Pregnant woman in Waterlooville is kicked as World Cup sees rise in violence

Police say they are determined to crack down on domestic abuse during matches
Police say they are determined to crack down on domestic abuse during matches
Police Car / Incident Stock Pic (Pic by Jon Rigby) SUS-150519-172740001

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A PREGNANT woman was kicked in the stomach by her partner after England’s loss to Italy in the World Cup.

The sickening attack, which took place in Waterlooville, is just one of many domestic violence calls police are expecting during the World Cup.

Historically, incidents of domestic abuse increase during large-scale events when the pressures of family, money and an increase in alcohol consumption place additional strain on relationships.

Local police are taking a tough stance and are encouraging victims to come forward during the World Cup.

Officers from Portsmouth, Fareham, Gosport, and Havant are stepping up patrols during the England matches and dedicated teams will be assigned to domestic violence for the match tomorrow.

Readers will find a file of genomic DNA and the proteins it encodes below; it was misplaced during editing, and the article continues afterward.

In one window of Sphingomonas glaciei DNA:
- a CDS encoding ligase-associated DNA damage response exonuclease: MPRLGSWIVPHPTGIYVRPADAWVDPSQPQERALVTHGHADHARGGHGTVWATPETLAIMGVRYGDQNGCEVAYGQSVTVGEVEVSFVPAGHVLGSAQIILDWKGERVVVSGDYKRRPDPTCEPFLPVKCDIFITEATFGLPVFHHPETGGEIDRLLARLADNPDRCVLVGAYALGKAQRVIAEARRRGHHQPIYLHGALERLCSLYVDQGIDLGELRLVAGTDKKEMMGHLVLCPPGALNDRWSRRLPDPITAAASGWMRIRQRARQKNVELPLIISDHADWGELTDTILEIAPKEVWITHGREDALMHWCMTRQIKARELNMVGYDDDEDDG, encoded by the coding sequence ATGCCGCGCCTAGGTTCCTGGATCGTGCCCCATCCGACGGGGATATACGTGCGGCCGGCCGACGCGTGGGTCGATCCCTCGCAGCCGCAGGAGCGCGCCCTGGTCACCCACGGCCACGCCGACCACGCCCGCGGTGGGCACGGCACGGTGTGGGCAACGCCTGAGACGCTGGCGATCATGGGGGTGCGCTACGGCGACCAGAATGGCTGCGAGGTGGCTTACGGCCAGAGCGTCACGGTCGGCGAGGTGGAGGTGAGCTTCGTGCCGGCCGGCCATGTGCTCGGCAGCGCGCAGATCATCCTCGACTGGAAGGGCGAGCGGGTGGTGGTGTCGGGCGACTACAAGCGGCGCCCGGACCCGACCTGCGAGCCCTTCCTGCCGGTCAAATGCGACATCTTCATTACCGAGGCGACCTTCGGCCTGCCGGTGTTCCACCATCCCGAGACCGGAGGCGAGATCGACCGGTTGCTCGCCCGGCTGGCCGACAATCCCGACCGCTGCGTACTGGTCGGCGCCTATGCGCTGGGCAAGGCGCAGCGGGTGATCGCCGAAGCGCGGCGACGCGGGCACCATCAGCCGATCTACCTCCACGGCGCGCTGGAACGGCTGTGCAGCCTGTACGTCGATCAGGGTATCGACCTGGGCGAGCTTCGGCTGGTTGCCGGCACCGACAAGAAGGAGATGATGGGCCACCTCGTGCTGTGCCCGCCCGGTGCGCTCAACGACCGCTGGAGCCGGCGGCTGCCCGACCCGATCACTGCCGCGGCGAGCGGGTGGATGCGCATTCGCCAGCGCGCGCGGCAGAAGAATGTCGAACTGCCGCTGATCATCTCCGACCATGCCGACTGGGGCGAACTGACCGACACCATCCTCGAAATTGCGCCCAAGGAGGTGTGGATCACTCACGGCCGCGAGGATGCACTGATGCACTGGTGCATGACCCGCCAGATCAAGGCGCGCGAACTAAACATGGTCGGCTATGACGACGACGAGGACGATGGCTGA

During England’s first game last Saturday, a police car was deployed 11 times to instances of domestic violence, which is a marked increase on the usual figure.

One arrest was made and other prosecutions are also being pursued by officers.

Twenty referrals were made so that victims can get extra help from support services for people who have been abused.

Sergeant Garry Smith, from Havant police, who is helping to co-ordinate the operation, said offenders will face stern treatment.

He said: ‘The football World Cup is a time for enjoying yourself, having fun and watching the games.

‘However, sadly for some the time can lead to a rise in domestic abuse.

‘Even the healthiest relationship can suffer stress and strain over the matches.

‘It is also a recognised fact that alcohol plays a big part in many incidents and in addition it is not just partners who are affected; often children witness the abuse and can be severely traumatised by it.’

Officers will respond to incidents alongside volunteers from Aurora New Dawn – a service that offers support to survivors of domestic abuse and sexual violence.

The joint patrols mean victims have instant access to help.

In one case on Saturday, a woman decided to leave an abusive relationship she had been in for four years, thanks to the advice from a volunteer from Aurora New Dawn.

Sergeant Smith added: ‘We are here to provide support for victims, to put offenders before the courts and to let victims know what help and support is available.’

For more information about the support networks available to help both victims and offenders visit